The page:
When I’m completely honest with myself, I— like everyone else— realize my Facebook life has holes in it. In my real world, there is a constant low rumble of potential family drama that could break loose at any given moment. There is worry about the health of the people I love. There is concern about the future of those around me, as well as the normal existential angst about what the future years might bring for Lanny, or for me (Serenity Prayer, Connie, Serenity Prayer).
But meanwhile, among the moments of real life that brings us all to our knees, I “bake cookies” and post “the best of the batch” on Facebook because I don’t want to show “the ones that are too burnt to eat.”
Rockwell painted for us a Shangri-La image of America in his 323 “Saturday Evening Post” covers. He also used his talent to depict a time of unrest in an increasingly socially conscious society. He did not waste his time focusing on the things that were personally difficult. He chose to offer, instead, a way of life to which ordinary people could aspire.
Perhaps that’s what we all do when we put the best we have to offer on social media, or when we smile brightly and say, “Great! I’m fine! Thanks!” when asked how we’re doing. Does this make it less true? I don’t think so. If you’re a Baby Boomer who’s been around the block a time or two, you know all too well that “life happens.” Loved ones die, families splinter, couples split, friendship ties sever, kids disappoint you, illness strikes…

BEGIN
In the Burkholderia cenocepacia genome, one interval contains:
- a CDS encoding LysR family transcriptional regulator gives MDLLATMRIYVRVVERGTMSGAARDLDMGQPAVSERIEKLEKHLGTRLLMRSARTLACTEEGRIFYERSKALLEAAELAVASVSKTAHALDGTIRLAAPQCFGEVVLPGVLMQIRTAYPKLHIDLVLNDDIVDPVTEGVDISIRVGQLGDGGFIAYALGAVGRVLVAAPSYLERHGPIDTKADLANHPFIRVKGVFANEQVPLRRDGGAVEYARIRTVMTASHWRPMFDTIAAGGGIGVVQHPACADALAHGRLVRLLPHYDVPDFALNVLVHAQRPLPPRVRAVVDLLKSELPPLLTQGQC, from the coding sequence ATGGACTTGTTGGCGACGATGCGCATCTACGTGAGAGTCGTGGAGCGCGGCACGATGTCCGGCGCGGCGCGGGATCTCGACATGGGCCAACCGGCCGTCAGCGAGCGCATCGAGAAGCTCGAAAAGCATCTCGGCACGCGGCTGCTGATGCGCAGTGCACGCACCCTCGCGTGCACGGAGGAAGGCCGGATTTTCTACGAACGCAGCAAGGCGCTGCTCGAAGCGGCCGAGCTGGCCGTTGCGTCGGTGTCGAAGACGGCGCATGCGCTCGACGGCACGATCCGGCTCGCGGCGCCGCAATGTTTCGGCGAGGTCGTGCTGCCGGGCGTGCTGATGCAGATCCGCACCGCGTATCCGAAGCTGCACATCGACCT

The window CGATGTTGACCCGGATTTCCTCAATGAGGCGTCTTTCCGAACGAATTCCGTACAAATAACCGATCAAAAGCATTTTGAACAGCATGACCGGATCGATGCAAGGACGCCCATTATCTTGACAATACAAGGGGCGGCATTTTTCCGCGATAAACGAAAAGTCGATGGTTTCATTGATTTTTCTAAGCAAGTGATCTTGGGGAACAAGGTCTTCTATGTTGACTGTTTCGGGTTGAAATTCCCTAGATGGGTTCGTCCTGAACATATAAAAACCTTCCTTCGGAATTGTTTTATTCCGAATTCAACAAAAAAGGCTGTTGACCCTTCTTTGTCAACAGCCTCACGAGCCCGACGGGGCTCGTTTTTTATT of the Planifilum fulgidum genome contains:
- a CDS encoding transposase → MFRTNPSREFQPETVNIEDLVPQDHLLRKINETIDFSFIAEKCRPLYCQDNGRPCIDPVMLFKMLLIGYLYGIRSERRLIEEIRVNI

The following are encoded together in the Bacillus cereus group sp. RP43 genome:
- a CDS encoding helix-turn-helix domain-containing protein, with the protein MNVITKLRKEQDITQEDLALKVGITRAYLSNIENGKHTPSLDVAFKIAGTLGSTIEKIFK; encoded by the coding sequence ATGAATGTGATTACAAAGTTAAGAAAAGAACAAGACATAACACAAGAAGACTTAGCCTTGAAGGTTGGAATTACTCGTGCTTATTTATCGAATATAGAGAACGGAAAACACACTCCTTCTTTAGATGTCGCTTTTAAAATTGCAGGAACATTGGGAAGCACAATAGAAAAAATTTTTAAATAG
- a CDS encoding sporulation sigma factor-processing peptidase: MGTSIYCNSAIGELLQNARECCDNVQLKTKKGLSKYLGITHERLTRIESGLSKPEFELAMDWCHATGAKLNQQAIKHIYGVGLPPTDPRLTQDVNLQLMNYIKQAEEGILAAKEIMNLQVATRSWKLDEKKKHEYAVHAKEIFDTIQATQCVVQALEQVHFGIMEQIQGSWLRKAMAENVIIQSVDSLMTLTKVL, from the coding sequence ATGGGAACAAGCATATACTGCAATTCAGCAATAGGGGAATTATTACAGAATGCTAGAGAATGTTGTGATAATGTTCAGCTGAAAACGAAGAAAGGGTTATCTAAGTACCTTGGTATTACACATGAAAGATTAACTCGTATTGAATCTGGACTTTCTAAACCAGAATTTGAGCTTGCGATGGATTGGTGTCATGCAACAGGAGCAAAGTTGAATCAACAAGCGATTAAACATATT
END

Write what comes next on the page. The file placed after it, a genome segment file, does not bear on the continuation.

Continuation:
But between the inevitable tears, there is abundant joy. The older we get, the more we yearn for peace and happiness. While it might seem fake to “put on a happy face” and pretend everything is okay, I believe, at times, it’s a necessary survival tactic. It’s acknowledging that, while things might not look so rosy right now, we choose to keep the faith that there are better days ahead, right around the corner.
Norman Rockwell died in 1978 at the age of 84, leaving behind scores of now-priceless sentimental images depicting a wholesome, near-perfect everyday America. He gave us a taste of something to strive for. Although his life was far from perfect, he was able to seek and therefore find beauty in the simple things in life. He perceived, and therefore created, a better world view through his art.
Perhaps that’s what we all do when we offer the best, filtered views of our lives in the photos we share and the posts we create on social media. It’s not that each day of our lives is made of Rockwell moments. It’s more that we haven’t lost faith and sight of the fact that, for the most part, most of our moments are worth remembering.
This season, bloom where you are planted. Love the ones who respect you and never make you question. Put your best foot forward. Be quiet and listen to the wisdom that comes from solitude. Be brave enough to look for “beauty among the ashes.”
And keep sharing the pics of the “perfect cookies” ~ for life is mostly sweet.
Wishing you a wonderful December, with many hugs,